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I am trying to make an electronic appliance. My circuit has 8Nos 5V components and 1Nos 12V component. (2 of them being Arduino Pro Minis). I have 3 questions regarding this circuit:

Q1: How do I design the power supply for this circuit? I can have only 1 adapter (wall wart) to wall mount this appliance.

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Edit:

Following is the list of my components:

  1. Arduino Pro Mini 5v/16MHz (Master)

  2. Arduino Pro Mini 5v/16MHz (Slave)

  3. DS3231 RTC

  4. 16x2 LCD + I2C

  5. Keyes 040 Rotary Encoder

  6. Relay (5v) - For Solenoid Valve

  7. Relay (5v) - For Flow Sensor

  8. Flow Sensor (5v)

  9. Solenoid Valve (12v)

Q2: Is it wise to mount everything on a single prototype board?

The circuit worked well on bread-board - behaves sporadically when all components are mounted on a proto-board.

Q3: Connected Question - How do I deal with memory leakage? Question to be dealt with later - once power supply issue is resolved.

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Can someone please help me "unhold" this question?

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    \$\begingroup\$ Sorry, this is not sufficient info to even get started helping you. Add as much info about the system as you have. As you probably can imagine, it makes a whole lot of a difference what kind of components these are. \$\endgroup\$ – Marcus Müller Jul 16 '17 at 19:22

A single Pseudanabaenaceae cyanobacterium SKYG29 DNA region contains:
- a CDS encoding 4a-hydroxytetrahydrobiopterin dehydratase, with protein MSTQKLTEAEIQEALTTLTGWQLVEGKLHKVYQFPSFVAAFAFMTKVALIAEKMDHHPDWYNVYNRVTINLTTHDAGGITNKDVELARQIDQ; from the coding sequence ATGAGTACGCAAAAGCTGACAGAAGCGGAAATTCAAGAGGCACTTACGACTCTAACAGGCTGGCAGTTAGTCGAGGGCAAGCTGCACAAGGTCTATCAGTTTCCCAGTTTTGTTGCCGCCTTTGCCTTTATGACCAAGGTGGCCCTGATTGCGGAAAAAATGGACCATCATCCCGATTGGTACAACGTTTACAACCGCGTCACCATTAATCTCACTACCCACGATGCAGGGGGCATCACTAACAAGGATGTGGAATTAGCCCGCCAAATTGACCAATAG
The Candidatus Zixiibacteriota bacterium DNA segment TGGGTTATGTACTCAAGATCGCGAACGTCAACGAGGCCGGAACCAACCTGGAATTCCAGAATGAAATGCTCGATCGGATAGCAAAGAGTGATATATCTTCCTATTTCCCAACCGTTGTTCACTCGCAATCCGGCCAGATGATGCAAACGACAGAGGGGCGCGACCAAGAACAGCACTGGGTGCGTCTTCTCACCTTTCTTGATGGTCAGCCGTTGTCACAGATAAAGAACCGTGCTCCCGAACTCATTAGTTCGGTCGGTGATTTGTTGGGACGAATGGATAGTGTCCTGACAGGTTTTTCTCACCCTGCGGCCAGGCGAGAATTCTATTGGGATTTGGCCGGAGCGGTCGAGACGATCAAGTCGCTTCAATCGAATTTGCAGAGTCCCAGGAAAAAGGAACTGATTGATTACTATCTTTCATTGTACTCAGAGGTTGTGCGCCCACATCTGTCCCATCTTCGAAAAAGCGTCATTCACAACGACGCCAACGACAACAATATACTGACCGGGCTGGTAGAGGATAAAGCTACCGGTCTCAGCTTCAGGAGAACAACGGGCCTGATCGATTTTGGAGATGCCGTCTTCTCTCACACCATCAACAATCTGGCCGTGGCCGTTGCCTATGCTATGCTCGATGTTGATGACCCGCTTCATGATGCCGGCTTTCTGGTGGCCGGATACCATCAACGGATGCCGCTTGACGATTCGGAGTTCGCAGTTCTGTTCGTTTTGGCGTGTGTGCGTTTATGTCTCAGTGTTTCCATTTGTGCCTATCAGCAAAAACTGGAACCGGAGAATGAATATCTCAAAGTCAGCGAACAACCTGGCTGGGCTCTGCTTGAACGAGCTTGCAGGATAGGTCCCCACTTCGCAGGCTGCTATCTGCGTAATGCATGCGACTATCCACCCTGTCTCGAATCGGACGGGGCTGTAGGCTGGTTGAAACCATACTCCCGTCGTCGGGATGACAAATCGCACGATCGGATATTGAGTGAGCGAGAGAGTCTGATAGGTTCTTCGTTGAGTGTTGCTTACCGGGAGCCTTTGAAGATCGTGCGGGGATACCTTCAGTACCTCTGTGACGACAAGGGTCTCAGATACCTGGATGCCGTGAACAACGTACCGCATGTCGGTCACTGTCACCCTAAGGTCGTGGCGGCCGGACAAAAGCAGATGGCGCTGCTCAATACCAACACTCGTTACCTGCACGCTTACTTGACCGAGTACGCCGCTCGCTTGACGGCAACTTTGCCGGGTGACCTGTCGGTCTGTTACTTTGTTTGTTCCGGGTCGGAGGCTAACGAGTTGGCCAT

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    \$\begingroup\$ You figure out how much current each of the 5 V devices uses, add them up and buy a 5 V PSU with an amps rating >= your sum. Do the same for the 12 V devices. \$\endgroup\$ – Transistor Jul 16 '17 at 19:35
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    \$\begingroup\$ Since the 12V component is labelled "Solenoid Valve" look at its power consumption first. It's probably more than all the others put together. If so, use a wall wart to drive it at 12V, and a 12V to 5V switching regulator for the rest. Size the wall wart to power the lot, with some spare. \$\endgroup\$ – Brian Drummond Jul 17 '17 at 12:12
  • \$\begingroup\$ Yes - the wall wart is rated 12v. It is taken to an KA7805 - But for some reason the circuity works well on a breadboard. Once I solder them on on a proto-board - the lcd won't display anything most of the time and the rotory encoder won't respond. Once once in 10 times the LCD will show what it is programmed to show. \$\endgroup\$ – Pushkar Sheth Jul 17 '17 at 12:58
  • \$\begingroup\$ @MarcusMüller Sir - I have provided further details. Can you please "unhold" the question if you find the information enough? Thanks. \$\endgroup\$ – Pushkar Sheth Jul 18 '17 at 11:24
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Basically you will need to make (or buy) a power supply module that can supply the required currents and voltages. This can be done in many ways, depending on the loads. If a low current and low cost is required, capacitive droppers may be used - but that means everything remains potentially at line potential. Galvanic isolation is probably a concept you should read up on..

The most realistic option today is switch mode power supplies. They provide galvanic isolation, and are efficient, cheap and compact.

The easiest DIY approach for a beginner is probably a linear power supply: a transformer, rectifier, capacitor, and voltage regulators. They require big transformers, have poor efficiency, but are extremely simple to grok conceptually.

If you add more specifics about your load you'll get better answers.

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